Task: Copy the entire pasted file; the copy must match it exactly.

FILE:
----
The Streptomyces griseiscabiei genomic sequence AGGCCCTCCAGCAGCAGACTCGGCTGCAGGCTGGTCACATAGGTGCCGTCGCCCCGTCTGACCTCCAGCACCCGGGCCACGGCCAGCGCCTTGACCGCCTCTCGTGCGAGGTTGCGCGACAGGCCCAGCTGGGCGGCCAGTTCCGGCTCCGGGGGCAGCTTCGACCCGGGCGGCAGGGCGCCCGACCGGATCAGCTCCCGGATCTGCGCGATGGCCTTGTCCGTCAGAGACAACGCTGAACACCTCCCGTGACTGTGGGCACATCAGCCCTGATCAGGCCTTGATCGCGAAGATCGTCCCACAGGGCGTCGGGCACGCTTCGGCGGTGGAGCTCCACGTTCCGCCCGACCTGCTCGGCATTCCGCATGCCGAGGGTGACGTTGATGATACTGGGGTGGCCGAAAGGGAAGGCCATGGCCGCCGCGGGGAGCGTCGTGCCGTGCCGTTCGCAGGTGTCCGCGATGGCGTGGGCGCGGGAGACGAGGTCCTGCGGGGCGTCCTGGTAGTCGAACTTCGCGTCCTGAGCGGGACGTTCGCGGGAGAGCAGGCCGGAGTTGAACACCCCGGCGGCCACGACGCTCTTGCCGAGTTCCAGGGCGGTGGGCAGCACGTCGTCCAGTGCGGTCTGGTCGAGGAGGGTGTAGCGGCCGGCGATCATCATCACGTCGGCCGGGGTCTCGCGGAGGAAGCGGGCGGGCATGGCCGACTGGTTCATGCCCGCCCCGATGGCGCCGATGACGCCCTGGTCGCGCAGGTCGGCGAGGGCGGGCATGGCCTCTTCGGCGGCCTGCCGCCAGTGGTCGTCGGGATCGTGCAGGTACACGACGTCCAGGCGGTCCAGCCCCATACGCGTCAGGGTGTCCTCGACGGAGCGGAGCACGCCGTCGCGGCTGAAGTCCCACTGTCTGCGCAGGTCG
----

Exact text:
The Streptomyces griseiscabiei genomic sequence AGGCCCTCCAGCAGCAGACTCGGCTGCAGGCTGGTCACATAGGTGCCGTCGCCCCGTCTGACCTCCAGCACCCGGGCCACGGCCAGCGCCTTGACCGCCTCTCGTGCGAGGTTGCGCGACAGGCCCAGCTGGGCGGCCAGTTCCGGCTCCGGGGGCAGCTTCGACCCGGGCGGCAGGGCGCCCGACCGGATCAGCTCCCGGATCTGCGCGATGGCCTTGTCCGTCAGAGACAACGCTGAACACCTCCCGTGACTGTGGGCACATCAGCCCTGATCAGGCCTTGATCGCGAAGATCGTCCCACAGGGCGTCGGGCACGCTTCGGCGGTGGAGCTCCACGTTCCGCCCGACCTGCTCGGCATTCCGCATGCCGAGGGTGACGTTGATGATACTGGGGTGGCCGAAAGGGAAGGCCATGGCCGCCGCGGGGAGCGTCGTGCCGTGCCGTTCGCAGGTGTCCGCGATGGCGTGGGCGCGGGAGACGAGGTCCTGCGGGGCGTCCTGGTAGTCGAACTTCGCGTCCTGAGCGGGACGTTCGCGGGAGAGCAGGCCGGAGTTGAACACCCCGGCGGCCACGACGCTCTTGCCGAGTTCCAGGGCGGTGGGCAGCACGTCGTCCAGTGCGGTCTGGTCGAGGAGGGTGTAGCGGCCGGCGATCATCATCACGTCGGCCGGGGTCTCGCGGAGGAAGCGGGCGGGCATGGCCGACTGGTTCATGCCCGCCCCGATGGCGCCGATGACGCCCTGGTCGCGCAGGTCGGCGAGGGCGGGCATGGCCTCTTCGGCGGCCTGCCGCCAGTGGTCGTCGGGATCGTGCAGGTACACGACGTCCAGGCGGTCCAGCCCCATACGCGTCAGGGTGTCCTCGACGGAGCGGAGCACGCCGTCGCGGCTGAAGTCCCACTGTCTGCGCAGGTCG